Introducing LEQL: percentile() & median

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While analyzing data, it’s important to use a variety of calculations to ensure you get the best insights. Today, we’re excited to announce the availability of our two newest LEQL functions: percentile() and median.

percentile() allows you to calculate the number below which a given percentage of your log entries fall. To use a real world example, what was the longest response time for 95% of my application’s users? Similarly, median (or the 50th Percentile) gives you the middle number in a set of values.

These calculations exclude “spikes” or “outliers” that could otherwise affect your statistics. For example, a few particularly long response times could skew the average calculation. Conversely, an average figure might be skewed by a minority of your data.

Just like other LEQL functions, percentile() and median can be used with groups of data (for example, groupBy(hostname), to see performance grouped by different servers), or over a time range – and of course, by using our recently introduced timeslice() keyword, you can specify how granular the time range should be.

How do I use it?

If you are using the LEQL Querybuilder in advanced mode, you can calculate a percentile value like this, where the number in brackets is the percentile you want to return, and key is the name part of the Key Value Pair that you are querying. You can specify up to 3 decimal points:

calculate(percentile(99.99:key))

To calculate the median, it’s the same as using max, min, average and count unique:

calculate(median:keyname)

If you prefer using the Querybuilder in simple mode, you will see that we have included 95th, 99th Percentile and Median in the dropdown list of calculate functions. You will need to switch to advanced mode if you want so specify a custom percentile value.

You can enter up to 3 decimal points in advanced mode. The results are interpolated, so smaller data sets can be calculated.

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Let’s see it in action

These are actual memory usage statistics that were collected from Docker containers running on a host machine. Let’s have a look at the average memory usage across the containers:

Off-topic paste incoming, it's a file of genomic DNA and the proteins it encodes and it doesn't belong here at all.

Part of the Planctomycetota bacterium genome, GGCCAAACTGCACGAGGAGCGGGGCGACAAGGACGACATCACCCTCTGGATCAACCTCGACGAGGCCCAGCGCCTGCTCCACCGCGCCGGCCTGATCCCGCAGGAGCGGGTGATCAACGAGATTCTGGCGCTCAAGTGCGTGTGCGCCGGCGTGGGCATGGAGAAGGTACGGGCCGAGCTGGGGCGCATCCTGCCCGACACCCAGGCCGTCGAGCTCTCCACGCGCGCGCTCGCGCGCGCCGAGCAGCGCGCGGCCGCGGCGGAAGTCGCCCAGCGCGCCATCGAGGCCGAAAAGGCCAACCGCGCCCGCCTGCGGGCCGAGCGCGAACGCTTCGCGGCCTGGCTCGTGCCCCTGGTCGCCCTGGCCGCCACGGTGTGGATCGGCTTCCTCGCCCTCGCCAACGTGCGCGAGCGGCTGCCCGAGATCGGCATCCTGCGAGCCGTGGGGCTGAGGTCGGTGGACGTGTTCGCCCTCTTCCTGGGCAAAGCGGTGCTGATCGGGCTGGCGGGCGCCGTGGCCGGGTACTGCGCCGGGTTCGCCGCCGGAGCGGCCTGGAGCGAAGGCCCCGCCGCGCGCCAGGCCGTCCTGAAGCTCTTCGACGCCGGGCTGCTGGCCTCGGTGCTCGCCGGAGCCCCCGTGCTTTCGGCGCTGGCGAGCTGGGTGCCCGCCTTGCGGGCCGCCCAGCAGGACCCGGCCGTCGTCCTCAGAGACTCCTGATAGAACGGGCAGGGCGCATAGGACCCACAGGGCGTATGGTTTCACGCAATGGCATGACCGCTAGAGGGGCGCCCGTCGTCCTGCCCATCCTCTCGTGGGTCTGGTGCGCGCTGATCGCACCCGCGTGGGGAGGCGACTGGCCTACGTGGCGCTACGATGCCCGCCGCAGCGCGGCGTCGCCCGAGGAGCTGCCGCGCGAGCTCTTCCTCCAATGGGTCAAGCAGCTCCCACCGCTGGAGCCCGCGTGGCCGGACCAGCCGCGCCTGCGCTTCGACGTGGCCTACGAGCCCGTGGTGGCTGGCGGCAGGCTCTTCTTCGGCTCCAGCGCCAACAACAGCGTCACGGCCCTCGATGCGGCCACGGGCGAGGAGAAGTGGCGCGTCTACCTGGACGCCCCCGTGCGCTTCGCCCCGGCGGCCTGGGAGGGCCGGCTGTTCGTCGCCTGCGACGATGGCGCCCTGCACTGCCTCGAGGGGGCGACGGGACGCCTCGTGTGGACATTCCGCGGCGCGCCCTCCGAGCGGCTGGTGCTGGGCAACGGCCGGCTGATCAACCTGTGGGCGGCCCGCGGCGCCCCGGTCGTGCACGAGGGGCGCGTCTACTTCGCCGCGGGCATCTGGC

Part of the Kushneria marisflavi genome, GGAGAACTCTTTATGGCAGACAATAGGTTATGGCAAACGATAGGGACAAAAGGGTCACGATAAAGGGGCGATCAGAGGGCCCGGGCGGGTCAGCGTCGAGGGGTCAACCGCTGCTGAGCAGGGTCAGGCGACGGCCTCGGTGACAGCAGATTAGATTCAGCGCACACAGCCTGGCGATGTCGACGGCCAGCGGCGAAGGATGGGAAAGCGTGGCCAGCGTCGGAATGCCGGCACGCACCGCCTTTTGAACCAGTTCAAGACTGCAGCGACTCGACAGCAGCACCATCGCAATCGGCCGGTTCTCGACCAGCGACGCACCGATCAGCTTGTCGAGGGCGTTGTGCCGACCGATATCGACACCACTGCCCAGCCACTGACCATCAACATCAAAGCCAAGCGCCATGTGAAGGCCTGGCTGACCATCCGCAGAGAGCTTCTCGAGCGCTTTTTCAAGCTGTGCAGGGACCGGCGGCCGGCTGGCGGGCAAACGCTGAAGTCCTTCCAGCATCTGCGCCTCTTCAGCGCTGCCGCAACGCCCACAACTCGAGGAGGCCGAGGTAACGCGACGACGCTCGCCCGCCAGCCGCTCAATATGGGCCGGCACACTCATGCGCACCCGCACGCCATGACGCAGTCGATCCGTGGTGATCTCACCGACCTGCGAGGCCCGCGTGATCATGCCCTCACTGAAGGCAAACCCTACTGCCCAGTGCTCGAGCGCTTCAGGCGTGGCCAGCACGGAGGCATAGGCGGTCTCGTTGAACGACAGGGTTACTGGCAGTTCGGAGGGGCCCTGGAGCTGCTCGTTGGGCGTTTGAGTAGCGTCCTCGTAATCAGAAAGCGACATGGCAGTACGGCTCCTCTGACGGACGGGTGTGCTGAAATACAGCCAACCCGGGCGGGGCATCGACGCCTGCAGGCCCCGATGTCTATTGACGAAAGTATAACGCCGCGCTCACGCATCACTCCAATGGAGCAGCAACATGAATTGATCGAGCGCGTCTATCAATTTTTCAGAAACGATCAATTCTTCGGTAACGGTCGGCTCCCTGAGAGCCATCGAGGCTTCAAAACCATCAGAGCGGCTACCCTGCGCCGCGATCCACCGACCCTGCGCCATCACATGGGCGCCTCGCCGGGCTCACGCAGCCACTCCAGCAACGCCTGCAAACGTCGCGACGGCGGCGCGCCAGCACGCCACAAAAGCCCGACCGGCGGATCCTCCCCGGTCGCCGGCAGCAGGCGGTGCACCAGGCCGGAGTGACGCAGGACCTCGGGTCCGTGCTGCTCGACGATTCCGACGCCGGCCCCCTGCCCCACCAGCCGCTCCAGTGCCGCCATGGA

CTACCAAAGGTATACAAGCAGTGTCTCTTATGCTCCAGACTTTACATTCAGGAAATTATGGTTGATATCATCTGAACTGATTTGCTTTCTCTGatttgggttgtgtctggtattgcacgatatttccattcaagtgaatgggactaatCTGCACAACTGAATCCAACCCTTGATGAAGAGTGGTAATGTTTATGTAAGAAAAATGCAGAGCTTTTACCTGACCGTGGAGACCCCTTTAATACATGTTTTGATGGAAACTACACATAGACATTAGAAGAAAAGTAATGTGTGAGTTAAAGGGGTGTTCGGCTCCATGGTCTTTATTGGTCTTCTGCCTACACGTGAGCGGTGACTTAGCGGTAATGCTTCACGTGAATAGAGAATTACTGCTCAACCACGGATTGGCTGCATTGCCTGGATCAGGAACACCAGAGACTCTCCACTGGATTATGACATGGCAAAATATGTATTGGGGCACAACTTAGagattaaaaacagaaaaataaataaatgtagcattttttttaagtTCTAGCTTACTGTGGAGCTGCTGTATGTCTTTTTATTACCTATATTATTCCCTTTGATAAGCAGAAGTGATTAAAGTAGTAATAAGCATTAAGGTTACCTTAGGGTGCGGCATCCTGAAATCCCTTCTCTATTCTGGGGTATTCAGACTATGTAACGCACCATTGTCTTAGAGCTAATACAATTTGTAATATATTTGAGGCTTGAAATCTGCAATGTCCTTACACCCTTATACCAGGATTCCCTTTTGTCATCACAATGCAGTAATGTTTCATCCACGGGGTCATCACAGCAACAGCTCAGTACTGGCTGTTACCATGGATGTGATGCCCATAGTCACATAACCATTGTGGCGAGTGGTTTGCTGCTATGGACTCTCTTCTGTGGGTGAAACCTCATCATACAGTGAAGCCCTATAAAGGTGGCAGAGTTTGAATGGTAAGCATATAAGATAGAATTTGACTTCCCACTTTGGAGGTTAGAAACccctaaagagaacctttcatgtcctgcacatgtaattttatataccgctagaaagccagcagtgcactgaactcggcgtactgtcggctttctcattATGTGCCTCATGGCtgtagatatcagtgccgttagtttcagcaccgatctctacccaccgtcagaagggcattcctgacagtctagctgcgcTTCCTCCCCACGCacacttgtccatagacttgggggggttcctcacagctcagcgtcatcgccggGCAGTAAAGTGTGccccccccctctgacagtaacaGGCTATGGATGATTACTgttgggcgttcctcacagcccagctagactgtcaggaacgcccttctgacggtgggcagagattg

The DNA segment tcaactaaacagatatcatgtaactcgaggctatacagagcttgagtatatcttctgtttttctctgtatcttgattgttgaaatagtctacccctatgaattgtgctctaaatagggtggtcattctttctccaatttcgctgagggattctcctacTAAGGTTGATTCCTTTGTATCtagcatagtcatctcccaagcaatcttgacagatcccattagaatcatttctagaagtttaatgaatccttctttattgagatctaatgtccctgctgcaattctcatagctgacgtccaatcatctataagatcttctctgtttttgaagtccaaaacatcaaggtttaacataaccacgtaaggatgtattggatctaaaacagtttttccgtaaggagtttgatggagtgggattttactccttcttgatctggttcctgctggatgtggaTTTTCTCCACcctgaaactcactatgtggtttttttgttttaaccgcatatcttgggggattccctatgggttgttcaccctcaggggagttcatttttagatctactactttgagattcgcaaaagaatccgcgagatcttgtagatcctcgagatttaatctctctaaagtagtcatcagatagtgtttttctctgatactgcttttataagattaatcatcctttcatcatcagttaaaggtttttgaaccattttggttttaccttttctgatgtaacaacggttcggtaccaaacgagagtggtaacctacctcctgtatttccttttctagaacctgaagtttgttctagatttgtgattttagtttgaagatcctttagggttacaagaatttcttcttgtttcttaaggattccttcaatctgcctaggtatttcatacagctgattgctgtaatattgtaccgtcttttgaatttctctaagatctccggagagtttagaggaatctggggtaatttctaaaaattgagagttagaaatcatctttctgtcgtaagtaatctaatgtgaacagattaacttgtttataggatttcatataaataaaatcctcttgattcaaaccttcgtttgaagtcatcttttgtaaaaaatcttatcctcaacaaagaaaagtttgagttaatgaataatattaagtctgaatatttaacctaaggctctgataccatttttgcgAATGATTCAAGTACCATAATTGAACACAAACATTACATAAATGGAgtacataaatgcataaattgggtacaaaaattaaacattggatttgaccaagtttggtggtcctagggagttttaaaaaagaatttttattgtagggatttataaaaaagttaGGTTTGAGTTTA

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And now the max memory usage:

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As you can see, there’s a huge difference in the two values – but just one spike in a given time period could cause this, so it’s not easy to tell how frequent this high usage was without running the query over a very granular timeframe, so we need to do a bit more digging around.

First, let’s see what the highest memory usage is 95% of the time, so we can get a picture of the majority of our entries by excluding spikes and outliers that might otherwise skew the calculations.

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So, for 95% of the memory usage stats that were logged, the memory usage was at least half of what the maximum usage.

Next let’s have a look at the median value – i.e. the middle value in the set of log entries that we’re analyzing.

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We can see that 50% of the log entries reported memory usage that is far lower than the average usage that we calculated earlier.

Now, using different percentile values, you can work out what sort of distribution of entries are affecting the overall average statistics.

Let’s see where 85% of the memory usage stats fall in the data set:

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This is still under half of the average memory usage, telling us that there is a significant minority (15%) of log entries that are reporting high enough usage figures to skew the average figures upwards considerably.

What Have We Learned?

We can quickly see that the average figure is, in fact, significantly higher than most of the usage statistics that were reported. We can see that the vast majority (95%) of the statistics are reporting memory usage that is half the maximum usage, but there is a significant minority (15%) of log entries that are skewing the average for everyone, which in turn indicates that the maximum usage figure returned is not due to infrequent spikes.

Using these calculations together provides a much richer insight into your log data for root cause analysis, but also helps you calculate valuable summary information.

In Summary

Using these two new LEQL functions – percentile() & median– in conjunction with max, average, timeslice() and groupby(), you can identify the distribution of a set of data so you can quickly and easily answer questions such as whether the maximum values are aberrations or actually indicative of a trend, and how representative an average value really is. Try adding these queries to a dashboard to get this instant insight into your log data.

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Posted in LEQL, Log Analysis, Search

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